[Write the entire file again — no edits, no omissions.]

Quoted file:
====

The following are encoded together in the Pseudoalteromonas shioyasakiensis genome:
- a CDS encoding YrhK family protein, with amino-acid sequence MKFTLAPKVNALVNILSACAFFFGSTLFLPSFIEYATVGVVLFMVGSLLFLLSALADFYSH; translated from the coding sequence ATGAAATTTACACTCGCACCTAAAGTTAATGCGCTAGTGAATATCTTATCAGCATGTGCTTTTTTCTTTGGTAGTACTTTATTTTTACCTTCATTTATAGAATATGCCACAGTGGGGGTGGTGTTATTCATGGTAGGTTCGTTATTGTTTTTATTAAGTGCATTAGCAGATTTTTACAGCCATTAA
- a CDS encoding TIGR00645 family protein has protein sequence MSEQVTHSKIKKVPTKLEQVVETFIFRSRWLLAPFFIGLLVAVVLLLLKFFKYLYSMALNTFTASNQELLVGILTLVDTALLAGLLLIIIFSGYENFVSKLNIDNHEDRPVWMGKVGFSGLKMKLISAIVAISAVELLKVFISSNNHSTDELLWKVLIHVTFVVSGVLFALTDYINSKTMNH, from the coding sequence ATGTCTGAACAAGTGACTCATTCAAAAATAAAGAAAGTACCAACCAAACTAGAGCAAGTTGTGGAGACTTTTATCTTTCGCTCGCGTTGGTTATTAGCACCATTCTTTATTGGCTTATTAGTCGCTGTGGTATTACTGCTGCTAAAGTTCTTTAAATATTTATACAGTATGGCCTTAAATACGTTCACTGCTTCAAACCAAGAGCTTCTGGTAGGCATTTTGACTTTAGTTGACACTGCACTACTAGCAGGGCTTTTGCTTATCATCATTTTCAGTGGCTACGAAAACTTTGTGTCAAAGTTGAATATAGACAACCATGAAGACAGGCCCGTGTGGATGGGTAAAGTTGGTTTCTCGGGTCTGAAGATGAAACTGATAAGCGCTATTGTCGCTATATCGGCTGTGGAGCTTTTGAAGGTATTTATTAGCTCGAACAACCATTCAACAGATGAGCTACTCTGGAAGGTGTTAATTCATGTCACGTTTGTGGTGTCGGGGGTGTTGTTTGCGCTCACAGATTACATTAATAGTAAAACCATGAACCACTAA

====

The following are encoded together in the Pseudoalteromonas shioyasakiensis genome:
- a CDS encoding YrhK family protein, with amino-acid sequence MKFTLAPKVNALVNILSACAFFFGSTLFLPSFIEYATVGVVLFMVGSLLFLLSALADFYSH; translated from the coding sequence ATGAAATTTACACTCGCACCTAAAGTTAATGCGCTAGTGAATATCTTATCAGCATGTGCTTTTTTCTTTGGTAGTACTTTATTTTTACCTTCATTTATAGAATATGCCACAGTGGGGGTGGTGTTATTCATGGTAGGTTCGTTATTGTTTTTATTAAGTGCATTAGCAGATTTTTACAGCCATTAA
- a CDS encoding TIGR00645 family protein has protein sequence MSEQVTHSKIKKVPTKLEQVVETFIFRSRWLLAPFFIGLLVAVVLLLLKFFKYLYSMALNTFTASNQELLVGILTLVDTALLAGLLLIIIFSGYENFVSKLNIDNHEDRPVWMGKVGFSGLKMKLISAIVAISAVELLKVFISSNNHSTDELLWKVLIHVTFVVSGVLFALTDYINSKTMNH, from the coding sequence ATGTCTGAACAAGTGACTCATTCAAAAATAAAGAAAGTACCAACCAAACTAGAGCAAGTTGTGGAGACTTTTATCTTTCGCTCGCGTTGGTTATTAGCACCATTCTTTATTGGCTTATTAGTCGCTGTGGTATTACTGCTGCTAAAGTTCTTTAAATATTTATACAGTATGGCCTTAAATACGTTCACTGCTTCAAACCAAGAGCTTCTGGTAGGCATTTTGACTTTAGTTGACACTGCACTACTAGCAGGGCTTTTGCTTATCATCATTTTCAGTGGCTACGAAAACTTTGTGTCAAAGTTGAATATAGACAACCATGAAGACAGGCCCGTGTGGATGGGTAAAGTTGGTTTCTCGGGTCTGAAGATGAAACTGATAAGCGCTATTGTCGCTATATCGGCTGTGGAGCTTTTGAAGGTATTTATTAGCTCGAACAACCATTCAACAGATGAGCTACTCTGGAAGGTGTTAATTCATGTCACGTTTGTGGTGTCGGGGGTGTTGTTTGCGCTCACAGATTACATTAATAGTAAAACCATGAACCACTAA